By Gilly Carr
Clement Wilfred Bourgaize was born in Guernsey in either 1923 or 1924 (both dates exist on various documents) and, at the time that he comes to our attention, was living with his father at a house named ‘Sea View’ in Torteval. He was unmarried and worked in the greenhouses at Les Fontaine Farm in the same parish. His occupation registration card shows that on 29 May 1943 he changed his job to farm work in the parish of St Peter.
Our knowledge of what happened to him, and our evidence for his deportation, comes from a record in a file at The National Archives dated 12 September 1944, and his compensation testimony written on 2 January 1965. He is described in the earlier file as ‘being on the nominal roll of British Civilian Internees of St Denis Camp, Paris’ who had arrived at Newhaven on 12 September 1944 from Arromanches, and ‘after clearance by Immigration, Security and Medical authorities taken to the Ministry of Health Rest Centre’ in Brighton.
The record states that Bourgaize was a farm worker and lorry driver by profession and that he ‘claims to have been arrested by the German Authorities in December 1943 – sent to France and imprisoned at Clairvaux (12.3.44), Villeneuf St. Georges [sic, Villeneuve Saint-Georges] (22.5.44), Fresnes (26.6.44) and finally interned at St. Denis Camp, Paris on 4.7.44. No friends or relatives in this country [i.e. the UK] and has nowhere to go; He does NOT wish to join the Forces.’
Bourgaize claimed that he was ‘arrested for refusing to work for the German occupational authorities but, after interrogation, the opinion was formed that they were averse to any kind of work and that if they refused to work in the Channel Islands it was not from any patriotic urge.’ Bourgaize was ‘being looked after in Brighton and will remain there pending a decision by the Ministry of Health, London, in conjunction with the Channel Islands Refugee Committee’.
Although no evidence has yet been found of prison entries in the places mentioned by Bourgaize, we need not disbelieve his statement; these are a likely series of prisons for someone deported at this time. Bourgaize was lucky to have been deposited at St. Denis rather than being taken into Germany as the German Forces pulled out of France. Another reason to take the verbal statement seriously is that the same prisons were named again twenty years later when Bourgaize applied for compensation for Nazi persecution.
In his testimony, Bourgaize wrote that he stole a pound of sugar from the German cookhouse in which he was ‘compelled to work’ in October 1943. He was caught, questioned, beaten up and threatened with being killed if he ran away. He was taken to prison. In the first week of November he was tried by the German court and sentenced to six months imprisonment.
‘At first I had to do light work, but as time went by, the work became harder, food was scarce and we became weaker, so I refused to work. I was then beaten up, they punched me across the head and blood was running down my right ear. While I was in Clairvaux prison in France, I was examined by a doctor, who said, my right ear drum had been perforated by constant blows on the head.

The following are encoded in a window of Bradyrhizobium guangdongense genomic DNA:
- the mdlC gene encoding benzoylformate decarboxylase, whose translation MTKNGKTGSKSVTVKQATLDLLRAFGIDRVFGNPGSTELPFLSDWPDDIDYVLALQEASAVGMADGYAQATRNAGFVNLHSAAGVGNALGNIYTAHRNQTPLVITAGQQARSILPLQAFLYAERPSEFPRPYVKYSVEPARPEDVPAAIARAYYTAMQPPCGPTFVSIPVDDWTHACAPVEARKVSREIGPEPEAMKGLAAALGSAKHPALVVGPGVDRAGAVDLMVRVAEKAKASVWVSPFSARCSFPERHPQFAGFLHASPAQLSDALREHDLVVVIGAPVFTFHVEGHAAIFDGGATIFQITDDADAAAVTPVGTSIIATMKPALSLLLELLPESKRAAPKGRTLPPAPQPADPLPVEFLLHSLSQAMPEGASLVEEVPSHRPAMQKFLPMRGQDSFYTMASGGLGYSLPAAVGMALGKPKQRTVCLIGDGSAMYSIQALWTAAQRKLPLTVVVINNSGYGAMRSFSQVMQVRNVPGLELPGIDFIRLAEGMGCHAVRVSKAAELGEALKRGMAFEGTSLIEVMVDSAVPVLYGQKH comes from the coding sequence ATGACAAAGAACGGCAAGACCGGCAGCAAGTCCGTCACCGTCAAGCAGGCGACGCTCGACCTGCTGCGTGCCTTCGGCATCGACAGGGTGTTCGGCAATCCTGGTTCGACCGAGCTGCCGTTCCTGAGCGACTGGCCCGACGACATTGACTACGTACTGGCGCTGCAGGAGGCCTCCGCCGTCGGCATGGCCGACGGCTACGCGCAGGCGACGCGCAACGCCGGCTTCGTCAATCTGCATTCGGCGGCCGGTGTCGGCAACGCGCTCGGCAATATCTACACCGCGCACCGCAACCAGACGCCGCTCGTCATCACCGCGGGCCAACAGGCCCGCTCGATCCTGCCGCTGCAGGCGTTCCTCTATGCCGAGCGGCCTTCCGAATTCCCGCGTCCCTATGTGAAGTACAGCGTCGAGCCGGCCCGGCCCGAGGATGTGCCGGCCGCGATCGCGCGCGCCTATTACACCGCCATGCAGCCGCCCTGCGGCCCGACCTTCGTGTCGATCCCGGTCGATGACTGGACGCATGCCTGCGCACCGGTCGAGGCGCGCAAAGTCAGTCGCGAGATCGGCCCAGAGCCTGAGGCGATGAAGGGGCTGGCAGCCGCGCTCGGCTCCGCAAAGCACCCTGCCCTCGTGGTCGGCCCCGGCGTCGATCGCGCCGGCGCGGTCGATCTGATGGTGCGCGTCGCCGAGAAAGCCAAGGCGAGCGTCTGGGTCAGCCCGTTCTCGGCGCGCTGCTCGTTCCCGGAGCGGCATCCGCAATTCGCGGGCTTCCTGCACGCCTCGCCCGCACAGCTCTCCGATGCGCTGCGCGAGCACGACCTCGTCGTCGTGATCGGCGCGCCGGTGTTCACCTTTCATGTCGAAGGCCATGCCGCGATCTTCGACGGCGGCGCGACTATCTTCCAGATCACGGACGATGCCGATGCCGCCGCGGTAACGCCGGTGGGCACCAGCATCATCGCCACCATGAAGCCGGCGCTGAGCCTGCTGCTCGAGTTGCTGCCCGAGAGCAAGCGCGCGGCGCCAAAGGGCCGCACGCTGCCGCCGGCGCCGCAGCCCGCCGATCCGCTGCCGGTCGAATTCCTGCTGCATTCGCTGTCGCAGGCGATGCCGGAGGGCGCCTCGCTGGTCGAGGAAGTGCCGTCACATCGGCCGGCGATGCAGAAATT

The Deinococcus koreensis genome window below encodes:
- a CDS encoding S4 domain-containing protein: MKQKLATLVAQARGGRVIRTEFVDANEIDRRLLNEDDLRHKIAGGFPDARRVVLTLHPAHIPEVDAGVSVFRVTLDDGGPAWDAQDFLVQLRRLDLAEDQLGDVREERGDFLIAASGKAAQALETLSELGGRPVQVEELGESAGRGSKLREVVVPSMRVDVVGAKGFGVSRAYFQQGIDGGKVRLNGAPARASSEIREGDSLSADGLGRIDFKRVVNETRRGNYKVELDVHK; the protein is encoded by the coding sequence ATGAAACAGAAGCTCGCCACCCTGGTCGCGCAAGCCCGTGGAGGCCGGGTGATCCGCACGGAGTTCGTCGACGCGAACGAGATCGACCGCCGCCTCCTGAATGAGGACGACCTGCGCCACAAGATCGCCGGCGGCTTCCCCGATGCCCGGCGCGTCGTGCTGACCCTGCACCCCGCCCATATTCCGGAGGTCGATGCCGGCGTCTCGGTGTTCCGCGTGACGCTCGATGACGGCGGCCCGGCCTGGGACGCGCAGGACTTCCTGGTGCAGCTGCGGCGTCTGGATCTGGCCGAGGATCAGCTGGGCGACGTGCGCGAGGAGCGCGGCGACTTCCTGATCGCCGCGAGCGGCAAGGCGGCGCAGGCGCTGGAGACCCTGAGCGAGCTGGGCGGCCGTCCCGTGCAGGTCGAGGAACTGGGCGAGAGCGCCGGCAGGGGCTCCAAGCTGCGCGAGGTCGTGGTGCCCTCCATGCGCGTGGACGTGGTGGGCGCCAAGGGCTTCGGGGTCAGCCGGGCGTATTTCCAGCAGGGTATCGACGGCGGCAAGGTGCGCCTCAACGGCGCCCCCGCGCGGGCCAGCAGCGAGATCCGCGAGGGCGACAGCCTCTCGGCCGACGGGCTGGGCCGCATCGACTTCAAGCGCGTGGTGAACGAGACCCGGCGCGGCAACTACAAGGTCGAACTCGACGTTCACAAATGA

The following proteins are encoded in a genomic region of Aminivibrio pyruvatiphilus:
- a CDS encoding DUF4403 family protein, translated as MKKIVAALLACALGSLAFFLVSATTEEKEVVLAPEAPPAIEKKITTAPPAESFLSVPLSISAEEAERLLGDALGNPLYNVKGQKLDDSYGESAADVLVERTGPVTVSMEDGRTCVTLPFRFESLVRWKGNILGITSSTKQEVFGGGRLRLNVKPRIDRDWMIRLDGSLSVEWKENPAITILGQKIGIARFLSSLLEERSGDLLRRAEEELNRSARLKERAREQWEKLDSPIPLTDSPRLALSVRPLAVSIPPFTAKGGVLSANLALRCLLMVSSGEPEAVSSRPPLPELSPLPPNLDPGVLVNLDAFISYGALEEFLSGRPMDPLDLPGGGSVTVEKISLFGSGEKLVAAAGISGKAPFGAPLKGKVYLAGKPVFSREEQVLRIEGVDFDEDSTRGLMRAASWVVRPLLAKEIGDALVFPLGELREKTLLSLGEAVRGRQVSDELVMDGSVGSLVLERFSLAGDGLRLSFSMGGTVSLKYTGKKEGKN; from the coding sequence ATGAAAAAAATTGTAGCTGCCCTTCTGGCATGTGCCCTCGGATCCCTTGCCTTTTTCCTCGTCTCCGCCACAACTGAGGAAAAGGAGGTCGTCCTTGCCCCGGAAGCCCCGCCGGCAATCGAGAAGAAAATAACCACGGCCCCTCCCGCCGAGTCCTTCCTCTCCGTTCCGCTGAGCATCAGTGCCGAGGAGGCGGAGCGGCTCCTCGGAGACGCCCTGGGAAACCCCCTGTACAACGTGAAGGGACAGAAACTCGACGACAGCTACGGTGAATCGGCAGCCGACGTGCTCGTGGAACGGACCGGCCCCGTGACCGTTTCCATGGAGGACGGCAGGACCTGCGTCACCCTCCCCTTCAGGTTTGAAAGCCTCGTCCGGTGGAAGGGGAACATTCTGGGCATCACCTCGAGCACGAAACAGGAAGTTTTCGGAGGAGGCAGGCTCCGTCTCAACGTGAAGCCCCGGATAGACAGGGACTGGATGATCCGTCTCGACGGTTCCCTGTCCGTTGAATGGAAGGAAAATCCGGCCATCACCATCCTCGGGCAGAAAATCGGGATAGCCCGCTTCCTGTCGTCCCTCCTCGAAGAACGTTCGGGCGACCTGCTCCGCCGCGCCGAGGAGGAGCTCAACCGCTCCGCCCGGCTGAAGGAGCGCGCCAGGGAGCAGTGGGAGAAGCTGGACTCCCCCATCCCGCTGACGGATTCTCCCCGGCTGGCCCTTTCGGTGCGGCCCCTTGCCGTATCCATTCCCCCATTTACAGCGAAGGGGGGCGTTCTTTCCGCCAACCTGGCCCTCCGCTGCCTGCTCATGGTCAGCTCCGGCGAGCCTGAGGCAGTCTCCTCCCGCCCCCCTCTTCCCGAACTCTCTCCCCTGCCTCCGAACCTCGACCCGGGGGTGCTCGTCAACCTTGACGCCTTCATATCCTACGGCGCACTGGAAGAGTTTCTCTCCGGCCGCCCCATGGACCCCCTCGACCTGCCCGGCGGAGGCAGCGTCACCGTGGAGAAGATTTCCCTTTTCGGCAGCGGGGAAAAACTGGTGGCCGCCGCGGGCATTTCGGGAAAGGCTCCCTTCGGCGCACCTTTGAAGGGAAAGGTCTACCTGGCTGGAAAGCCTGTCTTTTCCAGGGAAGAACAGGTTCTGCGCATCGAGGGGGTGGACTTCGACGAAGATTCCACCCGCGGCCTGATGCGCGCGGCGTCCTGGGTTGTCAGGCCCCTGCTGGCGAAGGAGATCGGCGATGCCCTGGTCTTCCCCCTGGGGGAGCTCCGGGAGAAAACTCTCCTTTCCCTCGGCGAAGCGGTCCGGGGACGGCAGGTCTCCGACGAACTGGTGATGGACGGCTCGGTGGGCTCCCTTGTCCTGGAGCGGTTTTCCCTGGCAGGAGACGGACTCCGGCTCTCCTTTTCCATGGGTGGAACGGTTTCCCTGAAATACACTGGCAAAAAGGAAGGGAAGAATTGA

On March 11th 1944 when my prison sentence was almost over, the Germans told me I was to be deported to Clairvaux. The following day I was taken to St Malo, where I was put in prison while the German guard who was escorting me rested. The next day we continued our journey as far as Paris, where I was put in another prison for several hours. While I was there, from a small window in my cell I saw 40 or more Frenchmen executed in the square, they were mown down with two machine-guns [note by author – no evidence has yet been found to substantiate this event]. The same day they took me by train to Clairvaux.
I was there for several weeks, the food was very poor and the cells were infested with fleas. I was then transferred to Villeneuve St. George, this was in May. Several times while I was there, the Germans took blood from me to aid the German wounded, in my weakened condition this made me weaker still … Conditions in this prison were terrible, there was no sanitation, we had to use a bucket, which was in the corner of the cell, the smell was sickening and the food we had was terrible. We were only allowed out fifteen minutes a day.
One day I was told that I was to be taken to St Denis prison camp. I was taken in a van with two guards, on the way the van broke down. I was taken out and was made to walk to a prison called Frend [sic, Fresnes], where I stayed for a week or so, in that time I was not allowed out once for exercise.
I was taken to St Denis Camp, where I stayed until we were liberated early in September. After we were liberated my friend and I whom I had met in the camp hitch-hiked to Cherbourg where we were interrogated by the Americans, we told them we wanted to get to England …’
Clement Bourgaize arrived in England and, after a short period in Brighton, he went to Leeds where he worked for thirteen months before travelling back to Guernsey on 4 October 1945.
The lack of evidence in Guernsey of either a court judgement or an entry in the police record book appears to point at yet another example of the German forces simply taking away those they did not like or wanted to remove from the Island without informing the local authorities. This is by no means an uncommon occurrence among those listed on this website.
Clement Bourgaize, occupation registration form, Guernsey Island Archives.
Clement Bourgaize compensation claim for Nazi persecution, TNA ref. FO 950/2196.
TNA ref. 916/2568/4, internees in Germany: repatriation of sick civilians.